Enhancing cervical cancer management with dual stain


Carolyn Kay, MD, discusses the latest ASCCP guidelines and the introduction of dual stain cytology for improved HPV detection and patient management, aiming to alleviate anxiety and enhance efficacy in cervical cancer prevention.

In a recent interview, Carolyn Kay, MD, medical affairs lead at Roche Diagnostics, discussed new ASCCP guidelines about cervical cancer management.

Patients will often feel anxiety when HPV is detected in their system. This anxiety often relates to having to wait a year before coming back and getting retested. Kay expressed feeling a similar anxiety at times because of not always knowing if the patient would come back for additional testing.

Often, Kay would have patients who did not have precancerous lesions needing intervention for multiple years in a row. She noticed the repeated testing led to anxiety and frustration in some patients.

With the new tool, clinicians will be able to determine if an HPV infection is leading to precancerous changes on a molecular level. This will also lead to greater efficacy for identifying patients who should be recommended to receive a coloscopy. Guidance from the ASCCP will help clinicians manage cases where HPV is detected.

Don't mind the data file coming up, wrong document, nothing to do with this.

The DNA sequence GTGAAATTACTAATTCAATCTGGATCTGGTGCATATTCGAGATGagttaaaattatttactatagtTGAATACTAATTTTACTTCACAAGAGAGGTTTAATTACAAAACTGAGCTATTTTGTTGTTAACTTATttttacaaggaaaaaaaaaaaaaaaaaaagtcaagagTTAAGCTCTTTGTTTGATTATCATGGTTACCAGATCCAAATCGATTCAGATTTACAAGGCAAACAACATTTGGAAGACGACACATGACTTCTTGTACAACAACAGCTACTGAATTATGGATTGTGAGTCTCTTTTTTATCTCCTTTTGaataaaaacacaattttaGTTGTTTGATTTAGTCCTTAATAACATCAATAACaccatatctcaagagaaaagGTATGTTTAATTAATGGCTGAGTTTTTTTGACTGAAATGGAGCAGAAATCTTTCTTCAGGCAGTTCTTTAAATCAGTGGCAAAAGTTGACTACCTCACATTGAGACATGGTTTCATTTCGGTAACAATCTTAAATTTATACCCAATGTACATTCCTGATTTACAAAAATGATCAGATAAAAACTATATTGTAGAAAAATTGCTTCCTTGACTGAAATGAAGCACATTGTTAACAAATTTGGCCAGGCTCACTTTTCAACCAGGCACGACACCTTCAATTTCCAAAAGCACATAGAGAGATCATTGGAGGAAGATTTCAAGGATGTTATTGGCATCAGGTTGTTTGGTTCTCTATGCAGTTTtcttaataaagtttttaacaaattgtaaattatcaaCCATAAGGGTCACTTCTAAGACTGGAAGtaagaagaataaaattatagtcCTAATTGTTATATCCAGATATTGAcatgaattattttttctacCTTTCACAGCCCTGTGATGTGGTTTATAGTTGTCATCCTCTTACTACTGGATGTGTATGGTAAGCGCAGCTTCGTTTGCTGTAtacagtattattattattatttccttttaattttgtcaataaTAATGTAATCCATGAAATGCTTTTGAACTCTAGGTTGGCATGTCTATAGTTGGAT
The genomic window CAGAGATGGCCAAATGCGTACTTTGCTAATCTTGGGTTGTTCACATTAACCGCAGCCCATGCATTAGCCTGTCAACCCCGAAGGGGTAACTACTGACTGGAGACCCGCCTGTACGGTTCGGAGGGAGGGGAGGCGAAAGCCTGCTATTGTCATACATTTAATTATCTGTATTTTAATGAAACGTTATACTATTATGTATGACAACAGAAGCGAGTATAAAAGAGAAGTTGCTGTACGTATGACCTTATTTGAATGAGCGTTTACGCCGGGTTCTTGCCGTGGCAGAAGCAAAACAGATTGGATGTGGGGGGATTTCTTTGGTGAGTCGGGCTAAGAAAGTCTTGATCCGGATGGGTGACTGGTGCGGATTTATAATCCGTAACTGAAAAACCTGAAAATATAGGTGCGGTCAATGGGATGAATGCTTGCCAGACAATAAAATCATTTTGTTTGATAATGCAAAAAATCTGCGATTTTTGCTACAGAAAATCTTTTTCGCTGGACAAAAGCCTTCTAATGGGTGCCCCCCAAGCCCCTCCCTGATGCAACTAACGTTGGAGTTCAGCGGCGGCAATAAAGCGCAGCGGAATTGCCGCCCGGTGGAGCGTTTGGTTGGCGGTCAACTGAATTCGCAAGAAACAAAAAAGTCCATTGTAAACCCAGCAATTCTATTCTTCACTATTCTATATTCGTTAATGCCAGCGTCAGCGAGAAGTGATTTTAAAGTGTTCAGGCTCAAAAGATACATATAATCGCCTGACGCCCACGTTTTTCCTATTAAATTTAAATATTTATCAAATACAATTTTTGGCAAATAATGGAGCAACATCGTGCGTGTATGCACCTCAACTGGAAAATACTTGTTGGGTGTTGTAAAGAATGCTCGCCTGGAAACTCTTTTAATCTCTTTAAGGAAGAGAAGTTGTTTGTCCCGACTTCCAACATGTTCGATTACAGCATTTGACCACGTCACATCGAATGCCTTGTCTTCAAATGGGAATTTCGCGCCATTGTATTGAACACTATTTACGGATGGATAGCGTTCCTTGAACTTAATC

The new method for managing patients with HPV is referred to as dual stain cytology. It detects the P-16 and KI-67 biomarkers that indicate cell cycle rest and cell cycle progression, respectively. When both markers are detected in the same cell, this indicates cell cycle dysregulation and is associated with precancerous changes on the cervix.

Since the 1970’s, cervical cancer incidence has decreased by over half in the United States. This decrease is because of guidelines for managing precancerous conditions, but more work is necessary to reduce disparities in the health care system, according to Kay.

Kay believes the dual stain will simplify decision making, with increased accuracy compared to the current standard of care. It requires fewer coloscopies and detects cervical intraepithelial neoplasia stage 3 earlier compared to the current standard of care.

While progress has been made, cervical cancer is not decreasing equally across US populations, with patients still dying from this preventable disease. Kay concluded by stating providers should consider how different communities are impacted by these new technologies.

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